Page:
Somewhere in Siberia is a pregnant polar bear named Raisa, her every move tracked by satellite as part of a study of polar bear migration. She is named for a former Interior Department worker, a Russian-speaking, 28-year-old blond who was involved in the project. Her name: Raisa Scriabine.
Somewhere in Ireland it's raining, and the potatoes are not being harvested as they were this time last year by a 30-year-old Japanese-speaking woman who left Washington to be near a boyfriend. Her name: Mariko Fakunda.
Last month Scriabine and Fakunda decided to marry those diverse backgrounds to begin Forum International in Washington. With funds from their families and several silent investors, the duo hopes to offer public relations services for foreign countries and help arrange cultural and journalism exchanges.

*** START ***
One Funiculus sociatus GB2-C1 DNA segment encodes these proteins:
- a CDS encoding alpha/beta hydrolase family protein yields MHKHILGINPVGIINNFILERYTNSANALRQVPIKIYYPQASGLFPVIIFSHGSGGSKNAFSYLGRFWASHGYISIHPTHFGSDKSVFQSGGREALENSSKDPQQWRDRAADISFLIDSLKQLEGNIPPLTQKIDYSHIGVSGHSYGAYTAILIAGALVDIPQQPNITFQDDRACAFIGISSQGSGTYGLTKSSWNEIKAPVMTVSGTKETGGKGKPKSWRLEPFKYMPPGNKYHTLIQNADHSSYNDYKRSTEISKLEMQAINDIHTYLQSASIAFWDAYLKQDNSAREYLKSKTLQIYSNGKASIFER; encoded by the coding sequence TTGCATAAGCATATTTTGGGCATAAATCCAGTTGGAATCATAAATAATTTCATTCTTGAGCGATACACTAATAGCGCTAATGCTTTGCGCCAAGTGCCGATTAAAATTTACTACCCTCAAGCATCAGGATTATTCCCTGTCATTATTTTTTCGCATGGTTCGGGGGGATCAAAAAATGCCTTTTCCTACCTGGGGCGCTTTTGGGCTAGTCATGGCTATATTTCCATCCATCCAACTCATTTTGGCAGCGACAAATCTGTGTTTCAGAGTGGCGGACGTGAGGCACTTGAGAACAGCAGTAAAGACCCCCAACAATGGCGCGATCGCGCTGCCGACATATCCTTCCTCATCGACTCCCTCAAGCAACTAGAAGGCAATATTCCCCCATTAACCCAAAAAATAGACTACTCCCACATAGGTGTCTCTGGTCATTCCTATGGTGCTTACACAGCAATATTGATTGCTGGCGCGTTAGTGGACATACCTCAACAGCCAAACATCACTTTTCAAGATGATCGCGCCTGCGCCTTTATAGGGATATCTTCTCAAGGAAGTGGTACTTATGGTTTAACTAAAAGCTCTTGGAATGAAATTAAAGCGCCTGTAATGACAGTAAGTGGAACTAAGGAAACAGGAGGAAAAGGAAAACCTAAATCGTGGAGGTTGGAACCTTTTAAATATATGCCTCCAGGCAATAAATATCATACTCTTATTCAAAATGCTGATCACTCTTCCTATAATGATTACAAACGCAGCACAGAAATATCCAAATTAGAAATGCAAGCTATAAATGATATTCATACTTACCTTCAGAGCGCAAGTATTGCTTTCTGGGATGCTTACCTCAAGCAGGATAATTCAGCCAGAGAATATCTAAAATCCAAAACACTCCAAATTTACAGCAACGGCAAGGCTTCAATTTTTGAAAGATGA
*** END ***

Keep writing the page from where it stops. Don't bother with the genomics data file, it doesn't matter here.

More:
"For both of us English is a second language," says Fakunda, who worked for several years as a researcher for Washington television stations and, eventually, for the President Ford campaign.
"The big market in 1980 will be the Soviet Union," notes Scriabine, who hopes contacts she made during years working on wildlife projects with the Soviets will pay off in the private sector.
Two years ago, Scriabine posed for a "Girls of Washington" pictorial in Playboy, an unusual move for a woman whose interest runs more toward transplanting Siberian steppe ferret and endangered Siberian crane eggs to the United States. Today, lunching with the ambassador of Upper Volta is a more likely pastime as both women bet their careers that detente will not go down the drain.